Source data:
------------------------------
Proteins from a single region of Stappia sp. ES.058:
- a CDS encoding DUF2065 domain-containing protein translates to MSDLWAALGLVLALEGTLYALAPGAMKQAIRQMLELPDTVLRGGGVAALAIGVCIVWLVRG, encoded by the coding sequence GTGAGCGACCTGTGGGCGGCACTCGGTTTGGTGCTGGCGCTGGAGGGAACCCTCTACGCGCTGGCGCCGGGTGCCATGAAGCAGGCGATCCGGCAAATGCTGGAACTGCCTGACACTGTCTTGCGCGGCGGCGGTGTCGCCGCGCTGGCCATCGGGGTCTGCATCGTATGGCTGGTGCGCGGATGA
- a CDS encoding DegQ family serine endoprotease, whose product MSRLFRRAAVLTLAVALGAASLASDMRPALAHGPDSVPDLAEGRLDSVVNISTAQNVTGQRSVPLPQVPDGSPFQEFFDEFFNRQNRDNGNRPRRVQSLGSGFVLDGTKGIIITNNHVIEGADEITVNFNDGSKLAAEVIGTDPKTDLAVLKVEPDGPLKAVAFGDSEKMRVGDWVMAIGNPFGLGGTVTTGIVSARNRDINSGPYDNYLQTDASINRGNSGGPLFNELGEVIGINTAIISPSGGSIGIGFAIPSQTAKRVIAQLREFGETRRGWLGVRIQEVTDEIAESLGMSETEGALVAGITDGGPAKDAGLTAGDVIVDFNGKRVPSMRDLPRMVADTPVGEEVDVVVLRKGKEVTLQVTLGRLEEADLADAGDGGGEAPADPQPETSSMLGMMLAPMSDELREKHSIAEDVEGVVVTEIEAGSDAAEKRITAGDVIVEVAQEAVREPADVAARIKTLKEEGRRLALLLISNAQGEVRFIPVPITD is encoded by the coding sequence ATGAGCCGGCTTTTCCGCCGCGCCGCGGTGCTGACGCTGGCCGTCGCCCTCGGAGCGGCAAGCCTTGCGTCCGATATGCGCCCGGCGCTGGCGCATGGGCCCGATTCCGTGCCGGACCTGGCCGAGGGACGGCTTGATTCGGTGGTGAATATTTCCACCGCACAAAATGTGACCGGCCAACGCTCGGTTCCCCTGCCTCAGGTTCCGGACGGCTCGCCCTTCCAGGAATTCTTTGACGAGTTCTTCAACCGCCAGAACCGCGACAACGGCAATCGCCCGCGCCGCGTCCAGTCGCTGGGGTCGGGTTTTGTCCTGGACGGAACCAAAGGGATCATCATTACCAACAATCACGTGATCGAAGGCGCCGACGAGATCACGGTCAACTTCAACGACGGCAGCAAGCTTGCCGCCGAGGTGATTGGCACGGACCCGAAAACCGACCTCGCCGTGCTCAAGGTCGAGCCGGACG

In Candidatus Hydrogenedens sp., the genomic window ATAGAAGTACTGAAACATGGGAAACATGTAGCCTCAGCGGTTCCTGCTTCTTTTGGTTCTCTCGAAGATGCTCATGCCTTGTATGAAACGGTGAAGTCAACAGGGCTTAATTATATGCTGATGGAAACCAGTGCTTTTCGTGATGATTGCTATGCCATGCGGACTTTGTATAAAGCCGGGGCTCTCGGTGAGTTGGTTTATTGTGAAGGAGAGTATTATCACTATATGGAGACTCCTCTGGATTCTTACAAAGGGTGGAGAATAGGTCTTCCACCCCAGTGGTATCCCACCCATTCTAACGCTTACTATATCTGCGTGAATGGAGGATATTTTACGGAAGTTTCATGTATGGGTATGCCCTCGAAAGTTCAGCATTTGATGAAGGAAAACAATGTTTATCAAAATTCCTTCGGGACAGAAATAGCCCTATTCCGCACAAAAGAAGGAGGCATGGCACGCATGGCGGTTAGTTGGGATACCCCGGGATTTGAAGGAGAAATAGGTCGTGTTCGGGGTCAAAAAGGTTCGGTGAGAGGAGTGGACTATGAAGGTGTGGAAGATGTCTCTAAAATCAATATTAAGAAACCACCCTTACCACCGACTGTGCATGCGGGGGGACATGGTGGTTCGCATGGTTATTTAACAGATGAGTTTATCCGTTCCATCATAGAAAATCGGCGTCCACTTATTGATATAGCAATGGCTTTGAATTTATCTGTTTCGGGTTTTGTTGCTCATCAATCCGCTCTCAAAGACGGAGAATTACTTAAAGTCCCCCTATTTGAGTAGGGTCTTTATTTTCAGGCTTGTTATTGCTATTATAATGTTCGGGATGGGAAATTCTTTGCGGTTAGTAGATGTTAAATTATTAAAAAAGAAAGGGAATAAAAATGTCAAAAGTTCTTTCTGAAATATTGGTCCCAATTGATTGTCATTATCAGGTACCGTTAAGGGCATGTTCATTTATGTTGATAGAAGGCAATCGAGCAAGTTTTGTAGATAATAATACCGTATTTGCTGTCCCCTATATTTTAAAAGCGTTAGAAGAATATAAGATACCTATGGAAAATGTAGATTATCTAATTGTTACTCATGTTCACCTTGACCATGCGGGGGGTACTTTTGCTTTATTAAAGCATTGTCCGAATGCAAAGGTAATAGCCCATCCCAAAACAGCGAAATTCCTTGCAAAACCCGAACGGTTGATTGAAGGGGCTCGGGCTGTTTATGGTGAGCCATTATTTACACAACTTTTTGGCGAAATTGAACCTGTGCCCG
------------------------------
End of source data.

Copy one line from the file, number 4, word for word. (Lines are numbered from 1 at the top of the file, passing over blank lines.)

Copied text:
In Candidatus Hydrogenedens sp., the genomic window ATAGAAGTACTGAAACATGGGAAACATGTAGCCTCAGCGGTTCCTGCTTCTTTTGGTTCTCTCGAAGATGCTCATGCCTTGTATGAAACGGTGAAGTCAACAGGGCTTAATTATATGCTGATGGAAACCAGTGCTTTTCGTGATGATTGCTATGCCATGCGGACTTTGTATAAAGCCGGGGCTCTCGGTGAGTTGGTTTATTGTGAAGGAGAGTATTATCACTATATGGAGACTCCTCTGGATTCTTACAAAGGGTGGAGAATAGGTCTTCCACCCCAGTGGTATCCCACCCATTCTAACGCTTACTATATCTGCGTGAATGGAGGATATTTTACGGAAGTTTCATGTATGGGTATGCCCTCGAAAGTTCAGCATTTGATGAAGGAAAACAATGTTTATCAAAATTCCTTCGGGACAGAAATAGCCCTATTCCGCACAAAAGAAGGAGGCATGGCACGCATGGCGGTTAGTTGGGATACCCCGGGATTTGAAGGAGAAATAGGTCGTGTTCGGGGTCAAAAAGGTTCGGTGAGAGGAGTGGACTATGAAGGTGTGGAAGATGTCTCTAAAATCAATATTAAGAAACCACCCTTACCACCGACTGTGCATGCGGGGGGACATGGTGGTTCGCATGGTTATTTAACAGATGAGTTTATCCGTTCCATCATAGAAAATCGGCGTCCACTTATTGATATAGCAATGGCTTTGAATTTATCTGTTTCGGGTTTTGTTGCTCATCAATCCGCTCTCAAAGACGGAGAATTACTTAAAGTCCCCCTATTTGAGTAGGGTCTTTATTTTCAGGCTTGTTATTGCTATTATAATGTTCGGGATGGGAAATTCTTTGCGGTTAGTAGATGTTAAATTATTAAAAAAGAAAGGGAATAAAAATGTCAAAAGTTCTTTCTGAAATATTGGTCCCAATTGATTGTCATTATCAGGTACCGTTAAGGGCATGTTCATTTATGTTGATAGAAGGCAATCGAGCAAGTTTTGTAGATAATAATACCGTATTTGCTGTCCCCTATATTTTAAAAGCGTTAGAAGAATATAAGATACCTATGGAAAATGTAGATTATCTAATTGTTACTCATGTTCACCTTGACCATGCGGGGGGTACTTTTGCTTTATTAAAGCATTGTCCGAATGCAAAGGTAATAGCCCATCCCAAAACAGCGAAATTCCTTGCAAAACCCGAACGGTTGATTGAAGGGGCTCGGGCTGTTTATGGTGAGCCATTATTTACACAACTTTTTGGCGAAATTGAACCTGTGCCCG